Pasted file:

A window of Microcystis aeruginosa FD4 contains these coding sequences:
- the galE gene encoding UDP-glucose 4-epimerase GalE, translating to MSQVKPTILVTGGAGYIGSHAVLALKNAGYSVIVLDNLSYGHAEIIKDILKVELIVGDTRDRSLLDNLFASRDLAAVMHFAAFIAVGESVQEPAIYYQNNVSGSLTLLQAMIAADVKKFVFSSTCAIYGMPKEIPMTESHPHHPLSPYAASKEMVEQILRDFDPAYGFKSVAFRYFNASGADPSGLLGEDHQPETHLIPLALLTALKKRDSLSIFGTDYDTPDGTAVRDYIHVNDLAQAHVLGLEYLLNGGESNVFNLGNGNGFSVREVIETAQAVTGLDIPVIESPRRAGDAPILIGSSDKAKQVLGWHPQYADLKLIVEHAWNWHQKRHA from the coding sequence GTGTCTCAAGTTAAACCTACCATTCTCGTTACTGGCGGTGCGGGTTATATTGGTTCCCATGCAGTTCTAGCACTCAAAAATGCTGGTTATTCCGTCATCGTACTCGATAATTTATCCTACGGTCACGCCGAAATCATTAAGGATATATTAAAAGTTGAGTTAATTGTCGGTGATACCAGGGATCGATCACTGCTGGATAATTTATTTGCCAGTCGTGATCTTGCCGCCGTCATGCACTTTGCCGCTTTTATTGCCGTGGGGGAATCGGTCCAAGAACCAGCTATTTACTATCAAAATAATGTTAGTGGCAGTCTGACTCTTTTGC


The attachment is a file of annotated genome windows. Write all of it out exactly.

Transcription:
A window of Microcystis aeruginosa FD4 contains these coding sequences:
- the galE gene encoding UDP-glucose 4-epimerase GalE, translating to MSQVKPTILVTGGAGYIGSHAVLALKNAGYSVIVLDNLSYGHAEIIKDILKVELIVGDTRDRSLLDNLFASRDLAAVMHFAAFIAVGESVQEPAIYYQNNVSGSLTLLQAMIAADVKKFVFSSTCAIYGMPKEIPMTESHPHHPLSPYAASKEMVEQILRDFDPAYGFKSVAFRYFNASGADPSGLLGEDHQPETHLIPLALLTALKKRDSLSIFGTDYDTPDGTAVRDYIHVNDLAQAHVLGLEYLLNGGESNVFNLGNGNGFSVREVIETAQAVTGLDIPVIESPRRAGDAPILIGSSDKAKQVLGWHPQYADLKLIVEHAWNWHQKRHA from the coding sequence GTGTCTCAAGTTAAACCTACCATTCTCGTTACTGGCGGTGCGGGTTATATTGGTTCCCATGCAGTTCTAGCACTCAAAAATGCTGGTTATTCCGTCATCGTACTCGATAATTTATCCTACGGTCACGCCGAAATCATTAAGGATATATTAAAAGTTGAGTTAATTGTCGGTGATACCAGGGATCGATCACTGCTGGATAATTTATTTGCCAGTCGTGATCTTGCCGCCGTCATGCACTTTGCCGCTTTTATTGCCGTGGGGGAATCGGTCCAAGAACCAGCTATTTACTATCAAAATAATGTTAGTGGCAGTCTGACTCTTTTGC